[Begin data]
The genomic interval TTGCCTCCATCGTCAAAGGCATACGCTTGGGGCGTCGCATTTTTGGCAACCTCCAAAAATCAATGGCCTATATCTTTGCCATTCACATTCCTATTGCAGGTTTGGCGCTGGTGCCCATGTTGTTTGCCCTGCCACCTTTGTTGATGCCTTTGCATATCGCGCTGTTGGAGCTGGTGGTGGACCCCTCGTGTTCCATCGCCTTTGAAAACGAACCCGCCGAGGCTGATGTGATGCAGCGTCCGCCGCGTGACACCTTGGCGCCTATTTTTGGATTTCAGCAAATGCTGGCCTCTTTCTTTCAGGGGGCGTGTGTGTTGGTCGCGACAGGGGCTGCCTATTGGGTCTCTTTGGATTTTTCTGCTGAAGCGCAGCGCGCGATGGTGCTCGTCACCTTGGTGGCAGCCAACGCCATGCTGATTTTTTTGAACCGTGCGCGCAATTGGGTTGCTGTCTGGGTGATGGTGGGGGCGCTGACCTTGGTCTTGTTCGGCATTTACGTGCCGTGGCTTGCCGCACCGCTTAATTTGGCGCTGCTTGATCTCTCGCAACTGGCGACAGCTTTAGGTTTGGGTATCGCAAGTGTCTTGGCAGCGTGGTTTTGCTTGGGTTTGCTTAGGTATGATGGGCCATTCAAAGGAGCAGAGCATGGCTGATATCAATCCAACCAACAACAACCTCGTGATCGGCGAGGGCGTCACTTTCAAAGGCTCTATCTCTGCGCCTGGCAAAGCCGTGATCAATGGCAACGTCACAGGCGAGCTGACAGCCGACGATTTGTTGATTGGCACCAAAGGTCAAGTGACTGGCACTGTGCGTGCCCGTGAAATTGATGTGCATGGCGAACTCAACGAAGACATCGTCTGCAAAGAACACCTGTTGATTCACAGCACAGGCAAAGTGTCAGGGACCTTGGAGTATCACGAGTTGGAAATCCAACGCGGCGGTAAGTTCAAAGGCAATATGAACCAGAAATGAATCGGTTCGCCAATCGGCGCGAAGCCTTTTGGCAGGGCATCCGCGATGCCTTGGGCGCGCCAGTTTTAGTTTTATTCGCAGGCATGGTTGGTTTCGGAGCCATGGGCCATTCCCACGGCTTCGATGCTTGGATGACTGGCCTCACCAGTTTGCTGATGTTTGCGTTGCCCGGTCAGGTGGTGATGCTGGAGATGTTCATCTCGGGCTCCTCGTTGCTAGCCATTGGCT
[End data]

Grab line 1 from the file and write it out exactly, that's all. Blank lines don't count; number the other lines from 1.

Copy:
The genomic interval TTGCCTCCATCGTCAAAGGCATACGCTTGGGGCGTCGCATTTTTGGCAACCTCCAAAAATCAATGGCCTATATCTTTGCCATTCACATTCCTATTGCAGGTTTGGCGCTGGTGCCCATGTTGTTTGCCCTGCCACCTTTGTTGATGCCTTTGCATATCGCGCTGTTGGAGCTGGTGGTGGACCCCTCGTGTTCCATCGCCTTTGAAAACGAACCCGCCGAGGCTGATGTGATGCAGCGTCCGCCGCGTGACACCTTGGCGCCTATTTTTGGATTTCAGCAAATGCTGGCCTCTTTCTTTCAGGGGGCGTGTGTGTTGGTCGCGACAGGGGCTGCCTATTGGGTCTCTTTGGATTTTTCTGCTGAAGCGCAGCGCGCGATGGTGCTCGTCACCTTGGTGGCAGCCAACGCCATGCTGATTTTTTTGAACCGTGCGCGCAATTGGGTTGCTGTCTGGGTGATGGTGGGGGCGCTGACCTTGGTCTTGTTCGGCATTTACGTGCCGTGGCTTGCCGCACCGCTTAATTTGGCGCTGCTTGATCTCTCGCAACTGGCGACAGCTTTAGGTTTGGGTATCGCAAGTGTCTTGGCAGCGTGGTTTTGCTTGGGTTTGCTTAGGTATGATGGGCCATTCAAAGGAGCAGAGCATGGCTGATATCAATCCAACCAACAACAACCTCGTGATCGGCGAGGGCGTCACTTTCAAAGGCTCTATCTCTGCGCCTGGCAAAGCCGTGATCAATGGCAACGTCACAGGCGAGCTGACAGCCGACGATTTGTTGATTGGCACCAAAGGTCAAGTGACTGGCACTGTGCGTGCCCGTGAAATTGATGTGCATGGCGAACTCAACGAAGACATCGTCTGCAAAGAACACCTGTTGATTCACAGCACAGGCAAAGTGTCAGGGACCTTGGAGTATCACGAGTTGGAAATCCAACGCGGCGGTAAGTTCAAAGGCAATATGAACCAGAAATGAATCGGTTCGCCAATCGGCGCGAAGCCTTTTGGCAGGGCATCCGCGATGCCTTGGGCGCGCCAGTTTTAGTTTTATTCGCAGGCATGGTTGGTTTCGGAGCCATGGGCCATTCCCACGGCTTCGATGCTTGGATGACTGGCCTCACCAGTTTGCTGATGTTTGCGTTGCCCGGTCAGGTGGTGATGCTGGAGATGTTCATCTCGGGCTCCTCGTTGCTAGCCATTGGCT